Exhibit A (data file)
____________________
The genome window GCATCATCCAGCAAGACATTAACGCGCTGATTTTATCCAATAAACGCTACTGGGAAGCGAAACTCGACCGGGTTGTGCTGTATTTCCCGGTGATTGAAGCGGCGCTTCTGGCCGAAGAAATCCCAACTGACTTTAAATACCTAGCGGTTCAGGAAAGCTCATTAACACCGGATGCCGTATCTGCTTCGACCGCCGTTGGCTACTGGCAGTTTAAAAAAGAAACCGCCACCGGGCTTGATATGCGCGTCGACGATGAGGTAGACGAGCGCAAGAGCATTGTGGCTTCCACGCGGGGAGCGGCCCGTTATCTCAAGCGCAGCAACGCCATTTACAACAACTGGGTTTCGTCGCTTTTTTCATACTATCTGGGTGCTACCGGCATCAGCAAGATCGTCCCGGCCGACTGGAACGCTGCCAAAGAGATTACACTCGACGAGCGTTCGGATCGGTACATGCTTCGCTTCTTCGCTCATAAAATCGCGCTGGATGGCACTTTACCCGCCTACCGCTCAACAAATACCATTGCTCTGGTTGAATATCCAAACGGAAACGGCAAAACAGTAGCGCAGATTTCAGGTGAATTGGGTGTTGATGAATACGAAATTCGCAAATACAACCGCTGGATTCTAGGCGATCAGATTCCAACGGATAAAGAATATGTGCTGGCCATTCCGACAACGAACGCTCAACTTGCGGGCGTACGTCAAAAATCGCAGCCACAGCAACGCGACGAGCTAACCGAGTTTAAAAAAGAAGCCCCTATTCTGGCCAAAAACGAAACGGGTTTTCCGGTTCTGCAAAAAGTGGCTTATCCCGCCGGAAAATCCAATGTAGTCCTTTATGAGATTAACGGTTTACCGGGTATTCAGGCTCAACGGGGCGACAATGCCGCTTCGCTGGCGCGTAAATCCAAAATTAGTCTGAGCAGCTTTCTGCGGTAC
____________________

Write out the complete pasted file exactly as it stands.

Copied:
The genome window GCATCATCCAGCAAGACATTAACGCGCTGATTTTATCCAATAAACGCTACTGGGAAGCGAAACTCGACCGGGTTGTGCTGTATTTCCCGGTGATTGAAGCGGCGCTTCTGGCCGAAGAAATCCCAACTGACTTTAAATACCTAGCGGTTCAGGAAAGCTCATTAACACCGGATGCCGTATCTGCTTCGACCGCCGTTGGCTACTGGCAGTTTAAAAAAGAAACCGCCACCGGGCTTGATATGCGCGTCGACGATGAGGTAGACGAGCGCAAGAGCATTGTGGCTTCCACGCGGGGAGCGGCCCGTTATCTCAAGCGCAGCAACGCCATTTACAACAACTGGGTTTCGTCGCTTTTTTCATACTATCTGGGTGCTACCGGCATCAGCAAGATCGTCCCGGCCGACTGGAACGCTGCCAAAGAGATTACACTCGACGAGCGTTCGGATCGGTACATGCTTCGCTTCTTCGCTCATAAAATCGCGCTGGATGGCACTTTACCCGCCTACCGCTCAACAAATACCATTGCTCTGGTTGAATATCCAAACGGAAACGGCAAAACAGTAGCGCAGATTTCAGGTGAATTGGGTGTTGATGAATACGAAATTCGCAAATACAACCGCTGGATTCTAGGCGATCAGATTCCAACGGATAAAGAATATGTGCTGGCCATTCCGACAACGAACGCTCAACTTGCGGGCGTACGTCAAAAATCGCAGCCACAGCAACGCGACGAGCTAACCGAGTTTAAAAAAGAAGCCCCTATTCTGGCCAAAAACGAAACGGGTTTTCCGGTTCTGCAAAAAGTGGCTTATCCCGCCGGAAAATCCAATGTAGTCCTTTATGAGATTAACGGTTTACCGGGTATTCAGGCTCAACGGGGCGACAATGCCGCTTCGCTGGCGCGTAAATCCAAAATTAGTCTGAGCAGCTTTCTGCGGTAC